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Previously on The Judge 13:
OTD Lite: 2006 – Hamilton joins Mclaren F1 team
As the world awakens celebrating the birth of a new double champion, it is somehow fitting that the entrance of Lewis Hamilton to F1 celebrates its official anniversary also. It was eight years ago today that young Lewis was unveiled as the latest driver to join the hallowed turf of F1.
The story of how a eleven year old Lewis told a startled Ron Dennis that he wanted to drive for Mclaren in the future is well known and his apprenticeship led to the Stevenage karter becoming a protege of the Woking outfit. He was unveiled to the public as team-mate to double World Champion Fernando Alonso and the rest as they say is history. Race winner and title challenger in his first season, champion in his second and the winningest British driver in history.
A mercurial talent who wears his heart on his sleeve, as capable of stunning drives as he is of self-sabotage and now a double champion it was with prophetic words that Dennis unveiled his latest charge –
“We reviewed the grid and, apart from the top three, we reckoned most of them had plateaued. I am distinctly unimpressed with the majority of drivers currently involved in F1. I feel Lewis is well equipped to deal with these drivers who fall into that category.”
The Grumpy Jackal
New deal with champ Hamilton may take time – Wolff (GMM)
With Lewis Hamilton now a double world champion, Mercedes has vowed to waste no time in signing him up for the future. Officials for the German team on Sunday insisted that, with the British driver and Nico Rosberg finishing first and second in 2014, their rivalry will be back on track in silver cars next season. Beyond 2015, however, is less clear, even though German Rosberg is already signed up.
Hamilton only has a deal until the end of 2015, meaning the former McLaren driver may be looking for yet another challenge in 2016 and beyond.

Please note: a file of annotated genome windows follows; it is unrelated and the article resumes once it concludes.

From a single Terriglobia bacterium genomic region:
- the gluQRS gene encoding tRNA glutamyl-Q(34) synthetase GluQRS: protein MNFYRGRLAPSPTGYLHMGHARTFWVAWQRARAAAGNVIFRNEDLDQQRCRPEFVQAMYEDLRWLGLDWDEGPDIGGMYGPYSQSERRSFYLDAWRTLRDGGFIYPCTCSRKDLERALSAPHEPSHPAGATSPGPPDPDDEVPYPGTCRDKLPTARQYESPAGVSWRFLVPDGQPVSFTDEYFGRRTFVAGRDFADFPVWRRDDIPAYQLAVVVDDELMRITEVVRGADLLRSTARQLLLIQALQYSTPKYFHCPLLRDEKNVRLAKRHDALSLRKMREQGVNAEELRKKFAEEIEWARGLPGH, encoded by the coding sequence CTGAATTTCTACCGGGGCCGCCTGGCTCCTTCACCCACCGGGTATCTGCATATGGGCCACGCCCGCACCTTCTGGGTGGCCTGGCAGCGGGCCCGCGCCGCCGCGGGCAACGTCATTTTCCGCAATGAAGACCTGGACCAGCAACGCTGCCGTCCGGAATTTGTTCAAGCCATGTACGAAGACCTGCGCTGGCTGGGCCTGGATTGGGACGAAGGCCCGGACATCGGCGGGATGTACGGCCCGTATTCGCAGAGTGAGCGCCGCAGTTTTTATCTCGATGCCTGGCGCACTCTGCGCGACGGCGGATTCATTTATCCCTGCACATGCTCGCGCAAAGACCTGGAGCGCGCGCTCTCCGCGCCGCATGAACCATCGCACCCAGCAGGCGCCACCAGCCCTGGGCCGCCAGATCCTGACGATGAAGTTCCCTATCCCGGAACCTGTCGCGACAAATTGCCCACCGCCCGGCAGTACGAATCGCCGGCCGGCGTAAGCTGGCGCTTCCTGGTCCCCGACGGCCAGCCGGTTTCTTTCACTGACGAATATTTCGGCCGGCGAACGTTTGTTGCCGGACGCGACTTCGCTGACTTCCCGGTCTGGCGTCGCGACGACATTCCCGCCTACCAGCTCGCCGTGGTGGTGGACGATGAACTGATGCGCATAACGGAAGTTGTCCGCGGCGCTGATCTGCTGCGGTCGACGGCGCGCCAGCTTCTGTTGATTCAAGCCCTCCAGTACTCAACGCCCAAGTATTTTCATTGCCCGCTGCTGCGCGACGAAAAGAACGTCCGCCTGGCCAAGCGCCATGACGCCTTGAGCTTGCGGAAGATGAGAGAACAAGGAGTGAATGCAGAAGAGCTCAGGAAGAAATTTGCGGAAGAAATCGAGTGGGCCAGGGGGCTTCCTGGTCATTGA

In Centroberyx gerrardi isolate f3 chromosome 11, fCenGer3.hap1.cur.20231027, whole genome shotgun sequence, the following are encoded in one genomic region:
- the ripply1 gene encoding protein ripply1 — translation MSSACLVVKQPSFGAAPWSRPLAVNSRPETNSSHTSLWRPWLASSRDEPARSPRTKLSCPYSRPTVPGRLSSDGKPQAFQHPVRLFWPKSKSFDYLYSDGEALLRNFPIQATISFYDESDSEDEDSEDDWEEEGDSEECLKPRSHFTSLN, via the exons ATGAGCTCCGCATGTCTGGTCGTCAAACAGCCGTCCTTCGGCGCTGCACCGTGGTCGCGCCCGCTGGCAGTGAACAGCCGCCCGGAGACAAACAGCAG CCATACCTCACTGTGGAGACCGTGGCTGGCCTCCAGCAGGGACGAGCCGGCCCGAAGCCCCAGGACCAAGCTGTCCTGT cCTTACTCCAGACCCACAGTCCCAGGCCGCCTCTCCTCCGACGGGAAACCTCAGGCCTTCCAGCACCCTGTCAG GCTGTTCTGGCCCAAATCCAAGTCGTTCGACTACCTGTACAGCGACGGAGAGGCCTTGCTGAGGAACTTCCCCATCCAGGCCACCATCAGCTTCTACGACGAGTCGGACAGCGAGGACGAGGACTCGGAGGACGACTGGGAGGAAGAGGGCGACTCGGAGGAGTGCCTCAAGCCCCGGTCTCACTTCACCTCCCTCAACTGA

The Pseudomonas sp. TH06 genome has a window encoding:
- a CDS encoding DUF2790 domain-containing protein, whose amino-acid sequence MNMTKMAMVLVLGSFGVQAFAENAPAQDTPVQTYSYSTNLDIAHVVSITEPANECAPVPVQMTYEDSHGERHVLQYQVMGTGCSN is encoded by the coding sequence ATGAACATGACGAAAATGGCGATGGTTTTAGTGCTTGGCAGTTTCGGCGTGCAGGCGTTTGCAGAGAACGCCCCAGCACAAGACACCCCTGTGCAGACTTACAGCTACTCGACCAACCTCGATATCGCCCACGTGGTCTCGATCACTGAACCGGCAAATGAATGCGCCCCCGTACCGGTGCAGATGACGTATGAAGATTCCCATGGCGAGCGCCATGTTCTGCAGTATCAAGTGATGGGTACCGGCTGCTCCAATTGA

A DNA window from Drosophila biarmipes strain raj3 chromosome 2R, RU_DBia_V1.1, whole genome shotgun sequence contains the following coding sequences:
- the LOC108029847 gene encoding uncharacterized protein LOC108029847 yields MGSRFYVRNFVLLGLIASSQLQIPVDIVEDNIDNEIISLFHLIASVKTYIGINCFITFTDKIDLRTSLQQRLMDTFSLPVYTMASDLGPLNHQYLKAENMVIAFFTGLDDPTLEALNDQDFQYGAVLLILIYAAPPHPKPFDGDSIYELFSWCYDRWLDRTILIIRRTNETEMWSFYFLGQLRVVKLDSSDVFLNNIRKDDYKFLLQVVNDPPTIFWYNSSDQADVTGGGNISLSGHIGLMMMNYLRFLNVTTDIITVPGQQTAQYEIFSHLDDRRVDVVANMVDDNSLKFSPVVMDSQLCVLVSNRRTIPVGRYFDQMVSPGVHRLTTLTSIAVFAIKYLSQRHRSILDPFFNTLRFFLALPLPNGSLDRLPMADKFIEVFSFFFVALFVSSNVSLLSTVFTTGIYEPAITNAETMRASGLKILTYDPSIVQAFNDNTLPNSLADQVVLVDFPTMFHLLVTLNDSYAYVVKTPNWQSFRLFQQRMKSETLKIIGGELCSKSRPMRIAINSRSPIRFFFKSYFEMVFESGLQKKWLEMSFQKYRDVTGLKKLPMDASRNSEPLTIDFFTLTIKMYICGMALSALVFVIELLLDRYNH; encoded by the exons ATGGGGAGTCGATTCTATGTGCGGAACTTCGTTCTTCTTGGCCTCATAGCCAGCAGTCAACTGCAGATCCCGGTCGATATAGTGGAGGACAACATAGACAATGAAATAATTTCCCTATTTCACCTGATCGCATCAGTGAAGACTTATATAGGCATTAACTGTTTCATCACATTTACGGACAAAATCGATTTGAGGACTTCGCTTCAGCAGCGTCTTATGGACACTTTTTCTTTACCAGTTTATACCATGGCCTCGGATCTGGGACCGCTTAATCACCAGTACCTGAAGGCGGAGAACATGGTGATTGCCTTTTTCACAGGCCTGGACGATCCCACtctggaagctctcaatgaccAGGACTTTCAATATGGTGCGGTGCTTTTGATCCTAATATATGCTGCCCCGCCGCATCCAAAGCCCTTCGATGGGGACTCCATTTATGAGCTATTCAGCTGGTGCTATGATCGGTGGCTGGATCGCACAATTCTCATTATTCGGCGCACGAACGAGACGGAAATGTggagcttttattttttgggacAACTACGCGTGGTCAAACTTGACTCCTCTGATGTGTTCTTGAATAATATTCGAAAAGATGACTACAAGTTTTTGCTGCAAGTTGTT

“I definitely don’t feel that I’m looking for a new challenge,” he insisted after winning his second drivers’ title in Abu Dhabi on Sunday. “I feel like this is just the beginning.”
Before the final race weekend of the season, team boss Toto Wolff has been saying he and chairman Niki Lauda will sit down with Hamilton to discuss the terms of a 2016 contract as soon as Monday or Tuesday this week. Indeed, Wolff joked late on Sunday that those talks may kick off while Hamilton is still suffering from Sunday’s “hangover”.
Hamilton himself, however, appears in less of a hurry. “We still have another year to go,” he said, “so there’s no particular rush but this is my home. I feel very happy here.”
It appears obvious that Hamilton and Mercedes want to stick together beyond 2015. “We will clarify this in the next few weeks,” team chairman Niki Lauda told German television on Sunday. “He is happy, we are happy — I don’t see any problems.”
Agreement on the actual terms of the contract, however, may be more difficult, particularly as the new two-time world champion is now being hailed as one of F1’s all-time greats.
“Lewis feels at home with the team,” said Wolff, “and we have the fastest car on the grid. So we have some pretty important arguments on our side! “But of course there is no guarantee that we will come quickly to an agreement. We would definitely love to keep Lewis, as he is an important part of this story.”